Now you might be thinking (like my co-worker) that we don’t necessarily need this particular distinction here, that there is many other things in the world to strive for. You would be right. But then the question is where would you draw the line? In each area of distinction, we would be able to argue that it is not necessary in that particular case since its available elsewhere else.
A lesson for children
You may also feel that amusement parks are no place for this kind of distinction, that the kids don’t understand these things and that it causes problems when they don’t understand why other kids don’t have to wait. This comes down to parenting, and how you react to the situation. You can be the parent who doesn’t like to deal with difficult situations, or one that wants to give their kids everything they want. You may be more interested in being friends with your children than be their parents who will raise them. For these parents I have no real answer for you… this situation, and all others like it in the world will be problematic for you.
But here is why I think this can be good, and here is my advice. You can use this as a lesson. Since distinction is so important, you can use this to explain the differences out there, that some people have more than others, and that those who go out and be successful in life, have certain advantages; like not having to wait in line at an amusement park. Give them something to look forward to, to help motivate them to do more with their lives instead of complaining about what others have. If you are worried about them thinking less of you for not providing them this option, tell them if this is something they want, they will have to earn the privilege themselves. If they are really too young to understand this concept, then they probably wouldn’t notice the distinction of others in the first place.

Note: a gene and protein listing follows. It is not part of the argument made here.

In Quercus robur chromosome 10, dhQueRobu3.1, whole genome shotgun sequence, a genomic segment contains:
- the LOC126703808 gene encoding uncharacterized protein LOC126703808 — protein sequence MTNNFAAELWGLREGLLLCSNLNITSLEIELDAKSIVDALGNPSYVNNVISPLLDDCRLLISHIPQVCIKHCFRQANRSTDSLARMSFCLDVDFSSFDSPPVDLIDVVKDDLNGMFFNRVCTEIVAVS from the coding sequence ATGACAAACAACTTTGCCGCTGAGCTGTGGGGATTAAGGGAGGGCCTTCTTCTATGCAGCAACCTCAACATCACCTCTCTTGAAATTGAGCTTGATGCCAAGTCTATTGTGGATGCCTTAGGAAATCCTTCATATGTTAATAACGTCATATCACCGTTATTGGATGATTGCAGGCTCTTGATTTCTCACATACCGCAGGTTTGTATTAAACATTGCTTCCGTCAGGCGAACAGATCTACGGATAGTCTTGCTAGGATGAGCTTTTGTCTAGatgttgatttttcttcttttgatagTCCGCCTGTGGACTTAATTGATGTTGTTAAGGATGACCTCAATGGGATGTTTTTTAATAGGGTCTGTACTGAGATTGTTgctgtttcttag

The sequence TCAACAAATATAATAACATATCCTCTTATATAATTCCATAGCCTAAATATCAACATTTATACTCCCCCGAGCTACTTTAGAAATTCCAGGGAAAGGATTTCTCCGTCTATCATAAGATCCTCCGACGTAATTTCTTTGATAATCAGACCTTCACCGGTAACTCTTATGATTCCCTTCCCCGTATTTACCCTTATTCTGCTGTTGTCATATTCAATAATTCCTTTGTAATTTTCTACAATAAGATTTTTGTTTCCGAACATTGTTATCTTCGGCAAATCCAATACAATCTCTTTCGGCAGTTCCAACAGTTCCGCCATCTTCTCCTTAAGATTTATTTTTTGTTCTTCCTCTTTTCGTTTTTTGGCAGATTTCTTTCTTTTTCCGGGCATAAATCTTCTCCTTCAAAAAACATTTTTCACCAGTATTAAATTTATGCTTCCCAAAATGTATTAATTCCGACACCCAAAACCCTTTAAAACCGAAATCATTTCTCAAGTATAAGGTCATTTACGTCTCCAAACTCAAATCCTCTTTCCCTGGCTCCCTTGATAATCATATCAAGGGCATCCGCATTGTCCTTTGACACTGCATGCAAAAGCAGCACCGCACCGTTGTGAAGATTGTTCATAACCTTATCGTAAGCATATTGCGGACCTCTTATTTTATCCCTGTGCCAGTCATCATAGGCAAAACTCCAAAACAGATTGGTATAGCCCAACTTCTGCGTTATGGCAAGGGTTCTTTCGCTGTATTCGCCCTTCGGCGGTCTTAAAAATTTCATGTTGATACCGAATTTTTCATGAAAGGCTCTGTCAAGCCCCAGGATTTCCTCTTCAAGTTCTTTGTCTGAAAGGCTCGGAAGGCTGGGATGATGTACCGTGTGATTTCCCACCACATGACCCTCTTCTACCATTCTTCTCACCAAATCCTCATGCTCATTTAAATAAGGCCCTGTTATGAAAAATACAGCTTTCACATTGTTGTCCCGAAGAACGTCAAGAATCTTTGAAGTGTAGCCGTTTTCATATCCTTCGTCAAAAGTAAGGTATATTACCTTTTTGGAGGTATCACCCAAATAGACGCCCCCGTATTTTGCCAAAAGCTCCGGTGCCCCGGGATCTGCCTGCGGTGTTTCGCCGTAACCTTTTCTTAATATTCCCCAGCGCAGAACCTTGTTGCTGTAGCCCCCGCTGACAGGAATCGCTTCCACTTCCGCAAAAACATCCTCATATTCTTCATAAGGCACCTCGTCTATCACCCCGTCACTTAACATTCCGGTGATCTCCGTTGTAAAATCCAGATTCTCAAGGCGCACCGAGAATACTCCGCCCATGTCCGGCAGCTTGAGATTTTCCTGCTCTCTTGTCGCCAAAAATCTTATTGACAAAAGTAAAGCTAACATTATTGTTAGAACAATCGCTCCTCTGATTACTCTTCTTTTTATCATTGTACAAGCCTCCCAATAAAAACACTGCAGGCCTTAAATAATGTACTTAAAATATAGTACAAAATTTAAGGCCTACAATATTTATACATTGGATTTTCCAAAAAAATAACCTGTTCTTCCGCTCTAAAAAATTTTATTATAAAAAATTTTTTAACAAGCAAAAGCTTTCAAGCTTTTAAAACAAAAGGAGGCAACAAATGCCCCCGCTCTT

You can also use this a financial education lesson, pointing out how society is set up to get people to spend money they don’t have (many of the people who pay for these passes are almost certainly in debt). You can point out that you are not spending extra on this extravaganza because it will mean having less for more important things later on, while those participating will have have bigger problems down the road.
He told me that I don’t understand his point of view because I’m not yet a parent, and that I would only understand once I have kids of my own; I still get that line from my mother to this day! :)
I do understand where he is coming from however, and I don’t blame him for thinking the way he does. He doesn’t want to have to listen to his daughter complain, or have to deal with her questions at a time when she wouldn’t understand the answer. But ignorance is not bliss; to hide how the world works from our kids, is to stop them from being ready for the world when it’s time to face it on their own.